Using the Body's Own Defenses to Fight Cancer
This summer the American Society for Clinical Oncology (ASCO) conference in Chicago named immunotherapy its Advance of the Year for 2016. This approach to treatment is being called possibly an even greater breakthrough than chemotherapy.
Three UAB researchers are at the forefront of research in developing immunotherapies to combat some of the most lethal forms of cancer.
Troy Randall, PhD is working on more effective strategies for focusing the immune system to fight triple negative breast cancer.
"When immunotherapy works, it's amazing to see. Patients who respond often respond very well. Some are seeing durable, long-term remission," Randall said. "The challenge is that the percentage of patients who respond is low. We are currently only seeing about a 20 percent response rate in ovarian and triple negative breast cancer patients. The biggest push in research now is turning more patients into responders. The trick is to make the immune system think the cancer cells are an infection. It's good at dealing with that."
Rebecca C. Arend, MD with lab samples.
Rebecca C. Arend, MD, is investigating immunotherapies in ovarian cancer.
"There are several different types of immunotherapy, and it's possible that they may work better in combination or in sequence. However, we have a lot of questions to answer. What is the best timing and dosage, and which type of therapy or combination of therapies works best in a particular type of cancer? The biggest question of all is why some people respond and others do not," Arend said.
Current immunotherapy research ranges from immune cell therapy to immune system modulators and cancer treatment vaccines. One of the most exciting areas of current research is immune checkpoint modulators.
"This is the type of therapy Jimmy Carter credits for remission of his brain cancer," Arend said. "Immune checkpoint modulators take the brakes off the immune system to rev it up to fight cancer cells."
One reason nonresponders may not be responding is that T cells aren't seeing the cancer. Some cancer cells are very good at hiding and masquerading as normal. Sometimes they reduce antigens on their surface or express proteins that inhibit the T cells or induce surrounding cells to inhibit them.
Randall said, "Cancers with the most mutations seem to be the easiest for the immune system to recognize. Melanomas have many mutations and seem to respond better to immunotherapy."
Patients with the same types of cancer may have very different degrees of mutation in their cancer cells. It's possible that patients with the most mutations may be more likely to respond to treatment because their T cells are more likely to see their cancer cells as "other" and attack.
Arend is working to find agents or combinations of agents that can change the epigenetics of ovarian cancer cells to make them more visible to the immune system.
"PDL-1 and CTLA-4 are checkpoints that help the immune system put on the brakes. The immune system needs brakes. Otherwise it would overwhelm the body and damage normal tissues. In cancer, molecules from tumors seem to be blocking T cell response. For example, PDL-1 and a molecule from the tumor are like a lock and key system. If the key goes into the lock, the T cell dies. But if we can prevent that connection with a checkpoint inhibitor, the T cell lives and attacks the cancer," Arend said.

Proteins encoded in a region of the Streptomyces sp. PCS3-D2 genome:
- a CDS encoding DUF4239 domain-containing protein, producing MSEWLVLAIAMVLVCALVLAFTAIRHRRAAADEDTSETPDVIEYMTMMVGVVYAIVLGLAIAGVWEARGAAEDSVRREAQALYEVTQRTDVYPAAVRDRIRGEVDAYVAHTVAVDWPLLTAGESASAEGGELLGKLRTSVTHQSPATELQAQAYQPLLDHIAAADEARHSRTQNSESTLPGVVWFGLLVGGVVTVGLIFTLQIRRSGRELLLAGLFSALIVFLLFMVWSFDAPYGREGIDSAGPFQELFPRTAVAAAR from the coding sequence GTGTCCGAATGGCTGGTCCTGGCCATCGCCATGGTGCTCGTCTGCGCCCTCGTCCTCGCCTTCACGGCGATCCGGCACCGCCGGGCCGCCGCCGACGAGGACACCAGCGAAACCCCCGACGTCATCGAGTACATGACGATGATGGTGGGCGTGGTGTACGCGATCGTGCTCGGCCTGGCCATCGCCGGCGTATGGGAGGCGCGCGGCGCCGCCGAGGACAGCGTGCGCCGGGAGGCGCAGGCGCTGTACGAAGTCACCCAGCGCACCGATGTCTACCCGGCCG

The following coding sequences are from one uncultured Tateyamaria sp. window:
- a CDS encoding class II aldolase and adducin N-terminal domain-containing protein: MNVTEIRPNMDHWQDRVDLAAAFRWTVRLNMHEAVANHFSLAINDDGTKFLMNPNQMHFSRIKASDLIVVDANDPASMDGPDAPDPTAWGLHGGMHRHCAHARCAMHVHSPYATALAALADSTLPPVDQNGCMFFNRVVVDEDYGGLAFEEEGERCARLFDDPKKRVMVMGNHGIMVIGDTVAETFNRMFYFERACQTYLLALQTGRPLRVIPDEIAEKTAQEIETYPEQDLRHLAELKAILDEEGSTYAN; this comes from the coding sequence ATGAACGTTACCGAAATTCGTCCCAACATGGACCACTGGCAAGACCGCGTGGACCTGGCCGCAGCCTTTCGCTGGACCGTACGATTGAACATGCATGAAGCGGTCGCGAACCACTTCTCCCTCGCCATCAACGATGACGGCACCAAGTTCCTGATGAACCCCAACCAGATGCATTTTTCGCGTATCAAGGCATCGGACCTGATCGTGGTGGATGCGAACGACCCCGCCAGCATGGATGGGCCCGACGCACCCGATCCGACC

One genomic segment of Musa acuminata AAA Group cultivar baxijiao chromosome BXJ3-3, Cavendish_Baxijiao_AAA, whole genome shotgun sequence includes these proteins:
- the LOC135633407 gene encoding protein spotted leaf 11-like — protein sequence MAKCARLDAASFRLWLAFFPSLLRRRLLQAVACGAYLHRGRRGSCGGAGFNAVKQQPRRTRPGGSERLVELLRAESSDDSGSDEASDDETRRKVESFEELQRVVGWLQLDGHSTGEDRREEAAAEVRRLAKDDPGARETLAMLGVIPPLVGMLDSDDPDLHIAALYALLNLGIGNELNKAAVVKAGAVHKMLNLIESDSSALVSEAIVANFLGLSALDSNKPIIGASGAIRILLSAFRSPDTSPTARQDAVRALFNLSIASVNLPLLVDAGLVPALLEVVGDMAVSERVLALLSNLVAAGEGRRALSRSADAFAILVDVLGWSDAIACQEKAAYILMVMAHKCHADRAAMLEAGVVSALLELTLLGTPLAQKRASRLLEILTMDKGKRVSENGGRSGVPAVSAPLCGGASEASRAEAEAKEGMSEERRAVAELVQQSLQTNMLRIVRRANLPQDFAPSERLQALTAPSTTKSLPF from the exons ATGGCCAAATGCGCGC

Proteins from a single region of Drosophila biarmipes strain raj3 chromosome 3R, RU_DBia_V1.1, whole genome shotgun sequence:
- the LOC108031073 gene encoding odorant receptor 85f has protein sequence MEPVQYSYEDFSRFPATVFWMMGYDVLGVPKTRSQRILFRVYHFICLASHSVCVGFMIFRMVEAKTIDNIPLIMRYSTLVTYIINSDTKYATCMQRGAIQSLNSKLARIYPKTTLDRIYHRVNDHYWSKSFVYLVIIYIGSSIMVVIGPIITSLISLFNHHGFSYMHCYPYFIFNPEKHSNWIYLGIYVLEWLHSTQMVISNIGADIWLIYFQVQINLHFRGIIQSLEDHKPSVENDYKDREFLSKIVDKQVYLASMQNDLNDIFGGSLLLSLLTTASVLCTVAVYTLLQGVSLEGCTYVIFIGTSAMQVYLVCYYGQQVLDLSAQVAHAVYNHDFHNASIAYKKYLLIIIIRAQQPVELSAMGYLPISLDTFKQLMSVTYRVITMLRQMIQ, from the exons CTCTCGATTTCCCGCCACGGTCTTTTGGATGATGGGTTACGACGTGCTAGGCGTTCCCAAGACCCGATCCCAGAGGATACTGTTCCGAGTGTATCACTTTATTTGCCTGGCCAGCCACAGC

While most immunotherpies are generally considered gentler than other types of cancer treatment, and without the potential long term risks of radiation and chemotherapy, checkpoint inhibitors are not without their side effects.
"Checkpoint inhibitors are very promising, but while they are unmasking cancer cells so T cells can attack, the unleashed immune system could be causing inflammation, bowel problems, eczema and other autoimmune problems," Randall said "However, most symptoms can generally be managed to give the immune system an opportunity to attack the cancer."
Randall S. Davis, MD
One of the earliest and most successful areas of immunotherapy is childhood leukemias, where it has become the standard of care. Randall S. Davis, MD, works with immunotherapies for leukemias and lymphomas.
"We can remove molecules from a malignancy and develop monoclonal antibodies to teach the immune system to recognize malignant cells or tag them to take up a toxin or drug. The antibodies are infused back into the patient. They are highly specific, less toxic than other therapies, and well tolerated by the immune system," Davis said. "Effectiveness depends on how well the malignancy is targeted and how clearly mutations are expressed.
"Unfortunately, adult leukemias are not as responsive. We need more therapies. Researchers are working on antigen disrupter T cells and engineering chimeric molecules so antibodies can signal T cells to recognize malignancies."
In collaboration with HudsonAlpha in Huntsville, UAB researchers are also looking at the T cell receptor repertoire in patients with different cancers and those with the same type of cancer who respond differently to therapies.
"In the future, one of the things we think we will be able to do is to look at the patient's cancer and individual immune system and personalize treatment to the patient," Arend said.
Exciting things are happening in immunotherapy--patients are responding with remissions that would have been unlikely with past treatments--but so much research and hard work lie ahead.